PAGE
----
Manga has grown into a huge medium, not only in Japan but also in other countries. It features all kinds of creative illustrations and storytelling devices that make it unique compared to other mediums.
Nowadays, manga authors (called mangaka) are innovating in new ways when it comes to art styles and techniques, elevating the format to exciting new heights.
The diversity in art styles makes each manga unique from the rest, from different inking techniques to different shading patterns to different color palettes, which all affect their stories in different ways.
And amidst all this innovation, there are still mangaka who rely on classic, traditional styles that fans have come to love—styles that most often appear in romance, slice-of-life, and shojo series.
Here are some of the most popular manga art styles that remain loved around the world, along with examples of each.
You'll find many manga with realistic art styles, from ones that take inspiration from real human anatomy to those that pursue geometrically accurate structures inspired by real-world architecture.
Realistic art styles aim to make every page, panel, and frame visually appealing in ways that stand out from the more traditional, cartoonish aesthetics of manga illustration.
With imagery that feels more true-to-life, the portrayal of emotions in realistic manga art can oftentimes be more impactful without its reliance on usual manga iconography, which elevates the story.
JoJo's Bizarre Adventure is a prime example of the style. Even though the series has an entirely unique illustrative approach, it's rooted in a realistic style that's anatomically true (although exaggerated at times).
Another great example is One Punch Man, which started off as just some ordinary kid's drawing but was eventually given a solid manga version with realistic art by Yusuke Murata.
The chibi art style is one that's immediately recognizable, even by those who don't really read manga or watch anime.
Chibi characters have a few iconic, distinguishing features: a small body with a disproportionately large head that's soft, round, and complete with equally large, soft, round eyes.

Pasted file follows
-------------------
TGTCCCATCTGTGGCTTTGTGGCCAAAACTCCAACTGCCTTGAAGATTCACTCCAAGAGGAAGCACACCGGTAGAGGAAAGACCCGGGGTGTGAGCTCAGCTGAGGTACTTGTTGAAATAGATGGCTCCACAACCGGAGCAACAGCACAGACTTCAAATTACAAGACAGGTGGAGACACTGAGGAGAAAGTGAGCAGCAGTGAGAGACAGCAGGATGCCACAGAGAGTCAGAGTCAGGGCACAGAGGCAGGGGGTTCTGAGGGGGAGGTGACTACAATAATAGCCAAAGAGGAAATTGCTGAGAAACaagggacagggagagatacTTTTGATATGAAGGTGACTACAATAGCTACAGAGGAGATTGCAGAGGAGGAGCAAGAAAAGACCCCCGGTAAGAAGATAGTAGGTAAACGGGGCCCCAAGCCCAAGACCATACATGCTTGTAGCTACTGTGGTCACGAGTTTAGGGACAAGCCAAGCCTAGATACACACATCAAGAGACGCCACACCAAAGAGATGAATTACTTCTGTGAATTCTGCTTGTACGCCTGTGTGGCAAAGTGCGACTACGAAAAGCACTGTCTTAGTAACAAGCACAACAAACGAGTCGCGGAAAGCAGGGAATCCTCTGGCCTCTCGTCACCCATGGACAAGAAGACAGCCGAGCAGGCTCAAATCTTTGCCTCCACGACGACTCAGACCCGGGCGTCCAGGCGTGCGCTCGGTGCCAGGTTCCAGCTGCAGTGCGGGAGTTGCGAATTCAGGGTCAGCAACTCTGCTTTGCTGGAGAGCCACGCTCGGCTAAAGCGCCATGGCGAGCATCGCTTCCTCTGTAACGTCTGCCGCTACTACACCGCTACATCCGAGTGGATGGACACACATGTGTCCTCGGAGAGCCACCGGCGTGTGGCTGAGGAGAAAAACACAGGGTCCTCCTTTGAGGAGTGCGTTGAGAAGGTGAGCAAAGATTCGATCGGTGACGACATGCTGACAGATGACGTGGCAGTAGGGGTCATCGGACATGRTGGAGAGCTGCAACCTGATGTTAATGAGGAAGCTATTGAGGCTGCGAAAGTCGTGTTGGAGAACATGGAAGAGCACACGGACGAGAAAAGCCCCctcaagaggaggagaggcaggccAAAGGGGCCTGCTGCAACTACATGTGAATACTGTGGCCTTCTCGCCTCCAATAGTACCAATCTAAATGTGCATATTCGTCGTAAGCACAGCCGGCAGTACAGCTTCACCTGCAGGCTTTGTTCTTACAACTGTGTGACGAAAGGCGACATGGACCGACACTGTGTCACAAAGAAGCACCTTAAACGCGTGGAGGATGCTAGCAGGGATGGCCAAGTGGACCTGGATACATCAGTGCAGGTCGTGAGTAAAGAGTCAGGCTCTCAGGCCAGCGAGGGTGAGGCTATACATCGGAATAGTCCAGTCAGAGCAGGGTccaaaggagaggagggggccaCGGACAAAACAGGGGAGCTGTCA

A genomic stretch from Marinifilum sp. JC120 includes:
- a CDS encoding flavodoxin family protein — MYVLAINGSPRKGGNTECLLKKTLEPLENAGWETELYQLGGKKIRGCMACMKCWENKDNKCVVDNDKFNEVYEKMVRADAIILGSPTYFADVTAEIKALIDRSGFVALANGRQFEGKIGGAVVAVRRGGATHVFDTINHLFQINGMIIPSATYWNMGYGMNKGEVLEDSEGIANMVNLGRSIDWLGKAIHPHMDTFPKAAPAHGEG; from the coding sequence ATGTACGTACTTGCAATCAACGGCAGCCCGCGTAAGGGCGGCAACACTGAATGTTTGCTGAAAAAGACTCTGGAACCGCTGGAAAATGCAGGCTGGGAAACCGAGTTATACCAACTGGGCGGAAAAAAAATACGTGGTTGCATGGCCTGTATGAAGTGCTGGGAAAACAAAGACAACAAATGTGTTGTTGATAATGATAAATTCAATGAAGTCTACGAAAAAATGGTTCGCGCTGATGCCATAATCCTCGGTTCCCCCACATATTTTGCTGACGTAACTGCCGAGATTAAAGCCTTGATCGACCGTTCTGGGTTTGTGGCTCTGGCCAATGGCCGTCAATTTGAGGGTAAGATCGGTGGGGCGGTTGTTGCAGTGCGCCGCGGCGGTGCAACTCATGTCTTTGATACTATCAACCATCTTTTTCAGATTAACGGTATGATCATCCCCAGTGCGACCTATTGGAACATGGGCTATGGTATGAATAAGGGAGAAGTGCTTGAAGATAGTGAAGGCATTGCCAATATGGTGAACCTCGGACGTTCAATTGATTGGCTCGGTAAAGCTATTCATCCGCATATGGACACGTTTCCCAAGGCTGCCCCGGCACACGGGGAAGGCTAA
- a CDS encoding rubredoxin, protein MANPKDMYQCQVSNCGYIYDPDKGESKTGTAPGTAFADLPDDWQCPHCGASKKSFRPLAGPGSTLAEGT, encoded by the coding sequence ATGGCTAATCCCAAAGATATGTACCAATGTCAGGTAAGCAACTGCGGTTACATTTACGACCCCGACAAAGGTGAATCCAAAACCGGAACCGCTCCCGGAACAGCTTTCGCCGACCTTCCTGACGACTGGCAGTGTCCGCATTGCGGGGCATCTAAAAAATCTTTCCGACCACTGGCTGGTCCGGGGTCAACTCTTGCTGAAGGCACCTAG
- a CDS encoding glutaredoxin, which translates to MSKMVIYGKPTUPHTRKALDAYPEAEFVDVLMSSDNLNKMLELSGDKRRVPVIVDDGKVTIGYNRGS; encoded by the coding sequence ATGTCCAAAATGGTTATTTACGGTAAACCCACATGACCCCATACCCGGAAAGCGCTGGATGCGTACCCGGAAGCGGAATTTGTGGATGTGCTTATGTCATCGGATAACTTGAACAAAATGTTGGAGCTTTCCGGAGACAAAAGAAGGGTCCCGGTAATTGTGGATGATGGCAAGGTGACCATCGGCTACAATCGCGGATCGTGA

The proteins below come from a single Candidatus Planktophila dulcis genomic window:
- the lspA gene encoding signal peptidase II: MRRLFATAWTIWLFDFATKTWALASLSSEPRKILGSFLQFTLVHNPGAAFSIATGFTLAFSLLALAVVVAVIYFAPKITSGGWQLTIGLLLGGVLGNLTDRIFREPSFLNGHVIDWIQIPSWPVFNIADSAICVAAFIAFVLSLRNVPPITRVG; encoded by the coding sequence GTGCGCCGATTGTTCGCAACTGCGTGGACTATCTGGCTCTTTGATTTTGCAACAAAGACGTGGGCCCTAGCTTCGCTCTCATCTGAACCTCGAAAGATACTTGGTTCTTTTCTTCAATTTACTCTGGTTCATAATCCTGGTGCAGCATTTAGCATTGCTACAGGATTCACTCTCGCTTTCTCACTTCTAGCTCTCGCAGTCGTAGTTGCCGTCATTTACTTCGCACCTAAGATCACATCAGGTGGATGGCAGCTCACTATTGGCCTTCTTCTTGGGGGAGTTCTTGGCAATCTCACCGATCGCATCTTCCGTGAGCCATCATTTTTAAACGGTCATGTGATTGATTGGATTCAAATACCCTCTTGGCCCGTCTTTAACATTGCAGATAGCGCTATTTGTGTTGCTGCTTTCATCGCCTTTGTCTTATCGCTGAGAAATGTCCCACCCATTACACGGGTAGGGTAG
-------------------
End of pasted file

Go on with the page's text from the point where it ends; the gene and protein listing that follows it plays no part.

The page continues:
In many manga series, most characters might be drawn normally to a specific style while young characters and children are the only ones drawn in chibi style. Anya in Spy X Family is one such example.
The chibi art style is also commonly used for comic effect, mainly as a way to defuse tension in a scene, to make a scene less serious, and to make fun of certain characters, ideas, and situations.
Lots of spin-off manga series completely change the mood of their original stories simply by switching art styles. If they want the spin-off to be more lighthearted, silly, and funny, they'll usually go with chibi style.
For example, Naruto gets pretty dark in the latter half of its run, but Chibi Sasuke's Sharingan Legend features serious characters in chibi style doing silly things, like Sasuke and Itachi fighting for a TV remote or Suigetsu and Kisame using their great swords for cooking.
In Japanese, kawaii means "cute." Many manga series are drawn in what's called kawaii style, which isn't meant for comedy (as is the case for chibi art) but for highlighting the looks and beauty of individual characters.
The kawaii art style is unique for its relative simplicity. Character designs aren't as exaggerated or complex as they are in other manga art styles, making it a go-to style for the shojo, magical girl, and slice-of-life genres.
More recently, some mangaka have started incorporating the kawaii art style into other art styles, much like how chibi art is often mixed in with other manga art styles.
Kawaii art can appear in shonen and mecha series, often for the purpose of lifting up frames and panels from their dark and intense atmospheres. My Dress-Up Darling and Kaguya-Sama: Love Is War are two popular manga series that feature kawaii art.
2. Colored Pages
Normally, manga is published in black and white. Lines are drawn thicker and thinner to evoke different effects, and there are many shades of gray thrown in to differentiate between light and dark.
But every so often, you'll run into colored pages—primarily on cover pages, but also the occasional page within a volume. Colored pages are meant to catch your eye and emphasize important scenes.
Sui Ishida's art style in his works Tokyo Ghoul and Choujin X features unique cover pages with artistic applications of watercolor, giving them a gloomy feel that fits perfectly with their dark fantasy themes.
The volume covers of Tokyo Ghoul are even more interesting because each character that's featured on the page is given different strokes of color, depth, hues, and saturations to make them stand out.
With horror manga, much of the terror comes from the creature designs and the way they're illustrated—but not only do the creatures need to be scary, the art style itself needs to be creepy, dreadful, and evocative.
Mangaka Junji Ito, often cited as the father of horror manga, has a horrifying technique—based on classic manga art styles—that produces truly haunting creatures that are disturbing to look at.
For example, his manga story Uzumaki involves strange spirals that drive people crazy. There's also The Long Hair in the Attic, which features hair that kills its owner because it doesn't want to be cut off.
These types of creepy stories aren't drawn in any particularly new way—they're done in classic manga style with traditional framing, composition, etc. But they emphasize dread in their scenes through bold lines, heavy strokes, and overall darkness.
Junji Ito's artwork is further unique because most of his stories don't scare using creatures and monstrosities. His scares are rooted in psychologically haunting images and disturbing plot developments.